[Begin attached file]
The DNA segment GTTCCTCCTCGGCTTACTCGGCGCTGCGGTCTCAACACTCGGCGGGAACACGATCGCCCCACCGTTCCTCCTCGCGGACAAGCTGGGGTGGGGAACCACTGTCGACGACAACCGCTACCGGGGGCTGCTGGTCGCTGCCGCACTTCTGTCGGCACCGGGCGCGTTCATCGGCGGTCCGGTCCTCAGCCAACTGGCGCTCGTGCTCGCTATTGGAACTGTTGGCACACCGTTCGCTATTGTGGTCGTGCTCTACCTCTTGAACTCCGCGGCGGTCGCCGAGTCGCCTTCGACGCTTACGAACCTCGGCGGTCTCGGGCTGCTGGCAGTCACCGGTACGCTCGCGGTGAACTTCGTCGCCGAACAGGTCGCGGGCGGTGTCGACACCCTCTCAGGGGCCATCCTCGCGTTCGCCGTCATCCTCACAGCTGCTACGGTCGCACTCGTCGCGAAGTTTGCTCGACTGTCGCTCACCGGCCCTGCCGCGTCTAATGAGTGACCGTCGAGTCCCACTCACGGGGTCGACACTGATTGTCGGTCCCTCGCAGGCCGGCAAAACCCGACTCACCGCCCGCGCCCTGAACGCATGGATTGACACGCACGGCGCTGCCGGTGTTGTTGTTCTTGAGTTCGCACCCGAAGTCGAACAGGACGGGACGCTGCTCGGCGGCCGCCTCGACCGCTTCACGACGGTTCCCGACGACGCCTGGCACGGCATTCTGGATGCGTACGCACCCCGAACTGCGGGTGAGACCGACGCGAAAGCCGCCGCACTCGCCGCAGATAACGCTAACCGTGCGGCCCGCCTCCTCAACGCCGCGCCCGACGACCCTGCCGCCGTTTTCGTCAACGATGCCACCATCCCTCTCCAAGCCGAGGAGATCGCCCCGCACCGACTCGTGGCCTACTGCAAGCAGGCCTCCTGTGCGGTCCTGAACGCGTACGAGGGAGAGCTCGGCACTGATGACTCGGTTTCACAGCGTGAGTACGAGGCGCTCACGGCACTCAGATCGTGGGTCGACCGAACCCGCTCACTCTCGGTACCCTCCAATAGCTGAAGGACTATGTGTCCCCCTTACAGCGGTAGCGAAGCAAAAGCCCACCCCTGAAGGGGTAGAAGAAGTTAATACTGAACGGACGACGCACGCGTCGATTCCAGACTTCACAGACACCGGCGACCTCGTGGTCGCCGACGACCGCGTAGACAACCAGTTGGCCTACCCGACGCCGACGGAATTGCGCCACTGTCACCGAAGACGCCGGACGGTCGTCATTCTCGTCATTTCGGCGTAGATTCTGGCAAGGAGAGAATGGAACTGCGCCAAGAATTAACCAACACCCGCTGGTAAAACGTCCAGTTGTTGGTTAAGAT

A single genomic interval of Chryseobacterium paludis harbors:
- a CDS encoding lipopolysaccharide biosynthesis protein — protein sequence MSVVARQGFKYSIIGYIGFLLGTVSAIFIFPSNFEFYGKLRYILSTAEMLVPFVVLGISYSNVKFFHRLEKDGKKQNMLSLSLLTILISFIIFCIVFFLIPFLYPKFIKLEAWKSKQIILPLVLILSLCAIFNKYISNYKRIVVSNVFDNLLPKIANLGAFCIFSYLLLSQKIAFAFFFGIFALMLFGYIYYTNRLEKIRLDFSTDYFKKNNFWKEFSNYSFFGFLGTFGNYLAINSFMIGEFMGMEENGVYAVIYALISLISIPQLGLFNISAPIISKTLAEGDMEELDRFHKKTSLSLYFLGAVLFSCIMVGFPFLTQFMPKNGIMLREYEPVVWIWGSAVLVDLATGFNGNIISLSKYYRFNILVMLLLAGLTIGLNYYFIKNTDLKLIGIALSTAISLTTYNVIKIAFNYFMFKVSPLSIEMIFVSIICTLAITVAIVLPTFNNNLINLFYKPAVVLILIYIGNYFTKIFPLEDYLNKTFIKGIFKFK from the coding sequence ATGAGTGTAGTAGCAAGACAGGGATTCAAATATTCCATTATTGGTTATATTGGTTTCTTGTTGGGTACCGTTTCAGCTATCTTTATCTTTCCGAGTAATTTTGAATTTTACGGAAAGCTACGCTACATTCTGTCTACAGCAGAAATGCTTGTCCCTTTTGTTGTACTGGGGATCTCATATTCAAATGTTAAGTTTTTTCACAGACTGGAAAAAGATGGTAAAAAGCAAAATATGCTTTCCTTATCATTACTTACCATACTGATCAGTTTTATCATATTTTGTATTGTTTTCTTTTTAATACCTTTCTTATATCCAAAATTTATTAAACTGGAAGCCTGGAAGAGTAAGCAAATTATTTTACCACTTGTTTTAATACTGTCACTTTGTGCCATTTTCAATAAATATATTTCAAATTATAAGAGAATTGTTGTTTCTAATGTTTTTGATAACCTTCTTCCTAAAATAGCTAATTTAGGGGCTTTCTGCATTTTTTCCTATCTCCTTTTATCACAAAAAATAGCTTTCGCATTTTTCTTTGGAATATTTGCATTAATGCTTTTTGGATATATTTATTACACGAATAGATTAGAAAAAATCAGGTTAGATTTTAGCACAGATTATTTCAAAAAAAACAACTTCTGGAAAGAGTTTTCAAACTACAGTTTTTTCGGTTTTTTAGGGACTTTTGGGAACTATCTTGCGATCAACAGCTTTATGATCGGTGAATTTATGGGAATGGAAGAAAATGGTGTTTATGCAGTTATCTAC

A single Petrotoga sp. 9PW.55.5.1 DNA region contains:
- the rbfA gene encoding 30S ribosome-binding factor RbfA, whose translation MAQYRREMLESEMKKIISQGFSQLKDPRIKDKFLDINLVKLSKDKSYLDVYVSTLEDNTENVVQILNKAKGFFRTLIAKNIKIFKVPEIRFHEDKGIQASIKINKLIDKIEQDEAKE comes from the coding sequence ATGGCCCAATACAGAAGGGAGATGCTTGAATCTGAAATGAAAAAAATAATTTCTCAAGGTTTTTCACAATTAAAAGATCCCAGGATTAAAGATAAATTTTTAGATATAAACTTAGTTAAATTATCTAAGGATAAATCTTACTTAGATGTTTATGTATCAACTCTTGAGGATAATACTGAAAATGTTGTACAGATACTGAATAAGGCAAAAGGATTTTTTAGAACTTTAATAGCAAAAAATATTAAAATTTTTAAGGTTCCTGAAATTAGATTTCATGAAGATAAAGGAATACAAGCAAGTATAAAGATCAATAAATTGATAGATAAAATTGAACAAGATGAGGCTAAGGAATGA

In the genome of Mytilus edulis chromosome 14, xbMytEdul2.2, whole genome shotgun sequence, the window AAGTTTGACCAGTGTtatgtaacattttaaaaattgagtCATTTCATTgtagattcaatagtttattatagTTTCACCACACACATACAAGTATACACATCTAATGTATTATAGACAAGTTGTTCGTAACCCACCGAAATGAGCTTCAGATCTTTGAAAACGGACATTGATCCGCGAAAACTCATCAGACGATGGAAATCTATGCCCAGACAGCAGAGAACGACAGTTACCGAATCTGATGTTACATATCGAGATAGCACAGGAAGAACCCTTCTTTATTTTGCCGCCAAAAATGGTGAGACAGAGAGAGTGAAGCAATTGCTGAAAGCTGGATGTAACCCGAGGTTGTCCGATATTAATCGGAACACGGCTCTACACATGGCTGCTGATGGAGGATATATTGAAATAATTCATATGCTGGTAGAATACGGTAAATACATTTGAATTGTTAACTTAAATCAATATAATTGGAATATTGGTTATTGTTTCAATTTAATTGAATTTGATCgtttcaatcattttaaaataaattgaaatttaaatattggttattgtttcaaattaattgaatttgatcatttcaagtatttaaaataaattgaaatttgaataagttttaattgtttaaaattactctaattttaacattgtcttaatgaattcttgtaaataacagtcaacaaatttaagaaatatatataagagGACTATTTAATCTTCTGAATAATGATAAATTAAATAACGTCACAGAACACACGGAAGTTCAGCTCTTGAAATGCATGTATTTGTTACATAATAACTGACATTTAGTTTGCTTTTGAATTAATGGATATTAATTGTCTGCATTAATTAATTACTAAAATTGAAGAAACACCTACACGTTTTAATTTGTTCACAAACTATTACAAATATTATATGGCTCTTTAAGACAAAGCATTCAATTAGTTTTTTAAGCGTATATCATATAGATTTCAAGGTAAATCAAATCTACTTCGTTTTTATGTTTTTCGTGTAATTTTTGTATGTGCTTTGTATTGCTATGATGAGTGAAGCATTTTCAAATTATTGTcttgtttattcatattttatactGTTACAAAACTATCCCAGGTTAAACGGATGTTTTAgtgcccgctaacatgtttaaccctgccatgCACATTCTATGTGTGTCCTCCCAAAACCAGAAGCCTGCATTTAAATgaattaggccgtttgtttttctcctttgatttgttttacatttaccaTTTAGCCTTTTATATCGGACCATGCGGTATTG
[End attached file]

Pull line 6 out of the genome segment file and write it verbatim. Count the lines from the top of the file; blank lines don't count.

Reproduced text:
In the genome of Mytilus edulis chromosome 14, xbMytEdul2.2, whole genome shotgun sequence, the window AAGTTTGACCAGTGTtatgtaacattttaaaaattgagtCATTTCATTgtagattcaatagtttattatagTTTCACCACACACATACAAGTATACACATCTAATGTATTATAGACAAGTTGTTCGTAACCCACCGAAATGAGCTTCAGATCTTTGAAAACGGACATTGATCCGCGAAAACTCATCAGACGATGGAAATCTATGCCCAGACAGCAGAGAACGACAGTTACCGAATCTGATGTTACATATCGAGATAGCACAGGAAGAACCCTTCTTTATTTTGCCGCCAAAAATGGTGAGACAGAGAGAGTGAAGCAATTGCTGAAAGCTGGATGTAACCCGAGGTTGTCCGATATTAATCGGAACACGGCTCTACACATGGCTGCTGATGGAGGATATATTGAAATAATTCATATGCTGGTAGAATACGGTAAATACATTTGAATTGTTAACTTAAATCAATATAATTGGAATATTGGTTATTGTTTCAATTTAATTGAATTTGATCgtttcaatcattttaaaataaattgaaatttaaatattggttattgtttcaaattaattgaatttgatcatttcaagtatttaaaataaattgaaatttgaataagttttaattgtttaaaattactctaattttaacattgtcttaatgaattcttgtaaataacagtcaacaaatttaagaaatatatataagagGACTATTTAATCTTCTGAATAATGATAAATTAAATAACGTCACAGAACACACGGAAGTTCAGCTCTTGAAATGCATGTATTTGTTACATAATAACTGACATTTAGTTTGCTTTTGAATTAATGGATATTAATTGTCTGCATTAATTAATTACTAAAATTGAAGAAACACCTACACGTTTTAATTTGTTCACAAACTATTACAAATATTATATGGCTCTTTAAGACAAAGCATTCAATTAGTTTTTTAAGCGTATATCATATAGATTTCAAGGTAAATCAAATCTACTTCGTTTTTATGTTTTTCGTGTAATTTTTGTATGTGCTTTGTATTGCTATGATGAGTGAAGCATTTTCAAATTATTGTcttgtttattcatattttatactGTTACAAAACTATCCCAGGTTAAACGGATGTTTTAgtgcccgctaacatgtttaaccctgccatgCACATTCTATGTGTGTCCTCCCAAAACCAGAAGCCTGCATTTAAATgaattaggccgtttgtttttctcctttgatttgttttacatttaccaTTTAGCCTTTTATATCGGACCATGCGGTATTG